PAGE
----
824 Temperature-Dependent Infrared Sea Surface Effective-Emissivity (IRSSE) Model: Theoretical Development and Validation

Tuesday, 14 January 2020
Hall B (Boston Convention and Exhibition Center)
N. R. Nalli, IMSG at NOAA/NESDIS/STAR, College Park, MD; and J. A. Jung, B. T. Johnson, T. Zhu, M. Chen, L. Zhou, P. J. Gero, and R. O. Knuteson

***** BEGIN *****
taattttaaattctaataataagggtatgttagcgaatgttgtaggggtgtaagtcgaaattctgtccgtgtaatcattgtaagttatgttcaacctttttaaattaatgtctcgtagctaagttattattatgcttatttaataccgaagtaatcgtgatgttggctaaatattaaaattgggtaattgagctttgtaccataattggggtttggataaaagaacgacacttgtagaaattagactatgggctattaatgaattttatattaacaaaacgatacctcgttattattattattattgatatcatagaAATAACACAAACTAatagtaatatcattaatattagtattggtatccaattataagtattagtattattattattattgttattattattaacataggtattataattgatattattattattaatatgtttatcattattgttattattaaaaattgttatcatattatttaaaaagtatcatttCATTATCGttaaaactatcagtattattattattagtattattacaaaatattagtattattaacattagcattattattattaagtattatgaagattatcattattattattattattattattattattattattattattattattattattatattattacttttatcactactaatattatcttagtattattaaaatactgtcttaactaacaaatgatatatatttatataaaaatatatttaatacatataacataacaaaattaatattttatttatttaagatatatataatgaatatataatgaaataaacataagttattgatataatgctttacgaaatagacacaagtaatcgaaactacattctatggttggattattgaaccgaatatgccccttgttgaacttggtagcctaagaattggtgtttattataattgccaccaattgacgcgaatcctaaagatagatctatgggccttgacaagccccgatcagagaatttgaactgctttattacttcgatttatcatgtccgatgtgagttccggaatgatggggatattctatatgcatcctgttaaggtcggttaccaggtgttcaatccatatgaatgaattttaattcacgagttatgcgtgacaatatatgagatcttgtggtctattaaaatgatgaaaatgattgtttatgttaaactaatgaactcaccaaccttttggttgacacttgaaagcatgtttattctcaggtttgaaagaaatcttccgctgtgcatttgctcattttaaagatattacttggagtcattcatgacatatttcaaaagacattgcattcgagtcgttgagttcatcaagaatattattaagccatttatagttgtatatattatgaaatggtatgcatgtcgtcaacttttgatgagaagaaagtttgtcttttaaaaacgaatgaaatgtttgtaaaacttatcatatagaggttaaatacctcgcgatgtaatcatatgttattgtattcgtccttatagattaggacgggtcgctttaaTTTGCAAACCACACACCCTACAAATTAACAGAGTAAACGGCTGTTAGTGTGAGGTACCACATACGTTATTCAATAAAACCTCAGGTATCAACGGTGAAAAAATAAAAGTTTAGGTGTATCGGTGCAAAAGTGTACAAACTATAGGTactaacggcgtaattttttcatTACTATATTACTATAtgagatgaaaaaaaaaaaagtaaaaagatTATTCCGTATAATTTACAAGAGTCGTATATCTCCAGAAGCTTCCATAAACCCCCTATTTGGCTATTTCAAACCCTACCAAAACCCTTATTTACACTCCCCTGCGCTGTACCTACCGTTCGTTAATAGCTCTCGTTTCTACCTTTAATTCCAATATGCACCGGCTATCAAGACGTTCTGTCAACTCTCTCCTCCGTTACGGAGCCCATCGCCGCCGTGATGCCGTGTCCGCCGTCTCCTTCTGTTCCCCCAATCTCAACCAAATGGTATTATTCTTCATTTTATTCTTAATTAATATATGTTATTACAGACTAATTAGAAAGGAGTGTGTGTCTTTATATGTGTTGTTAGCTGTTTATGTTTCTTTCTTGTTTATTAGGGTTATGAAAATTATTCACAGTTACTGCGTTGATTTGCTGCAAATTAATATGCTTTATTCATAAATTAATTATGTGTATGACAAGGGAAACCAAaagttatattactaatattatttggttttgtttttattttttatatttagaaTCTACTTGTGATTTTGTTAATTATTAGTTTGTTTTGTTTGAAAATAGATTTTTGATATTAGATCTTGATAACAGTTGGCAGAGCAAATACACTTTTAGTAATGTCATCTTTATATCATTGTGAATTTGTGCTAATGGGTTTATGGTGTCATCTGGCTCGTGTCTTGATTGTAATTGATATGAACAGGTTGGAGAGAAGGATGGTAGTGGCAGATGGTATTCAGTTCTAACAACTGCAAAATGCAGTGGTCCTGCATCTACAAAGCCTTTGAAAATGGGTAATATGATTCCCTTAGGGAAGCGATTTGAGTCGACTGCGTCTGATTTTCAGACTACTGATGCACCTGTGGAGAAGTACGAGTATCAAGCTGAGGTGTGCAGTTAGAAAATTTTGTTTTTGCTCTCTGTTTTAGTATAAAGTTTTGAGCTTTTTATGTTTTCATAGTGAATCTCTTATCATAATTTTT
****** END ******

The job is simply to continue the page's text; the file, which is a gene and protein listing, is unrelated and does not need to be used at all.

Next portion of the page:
For satellite IR remote sensing applications, the surface emissivity/reflectance spectrum must be specified with a high degree of absolute accuracy; a 0.5% uncertainty can result in ≈0.3–0.4 K error in LWIR window channels. Over ocean surfaces, the IR (and solar) reflectance is characterized as quasi-specular, meaning that the sky reflectance originates from a range of downwelling angles surrounding the specular angle, leading to an observed systematic underestimation in surface-leaving radiance from conventional emissivity models. To account for this problem in a practical manner, an IR effective-emissivity (IRSSE) model (Nalli et al., 2008a,b) was developed for the Community Radiative Transfer Model (CRTM) in an effort to obtain improved agreement with surface based radiance observations (viz., MAERI spectra) over the usual range of satellite zenith angles, IR wavelengths, and surface wind speeds. However, although there was a known dependence on surface temperature, it was not until recent findings of Liu et al. (2017) that a significant systematic bias (as much as 1 K) was revealed to occur on a global scale in cold waters (i.e., the North Atlantic and Southern Oceans), which has brought attention back to this issue. The Joint Center for Satellite Data Assimilation (JCSDA) and the Joint Polar Satellite System (JPSS) are thus currently supporting work toward model upgrades to address this problem for both the CRTM and the SARTA models. This presentation will provide an overview the IRSSE model along with the upgrade status.
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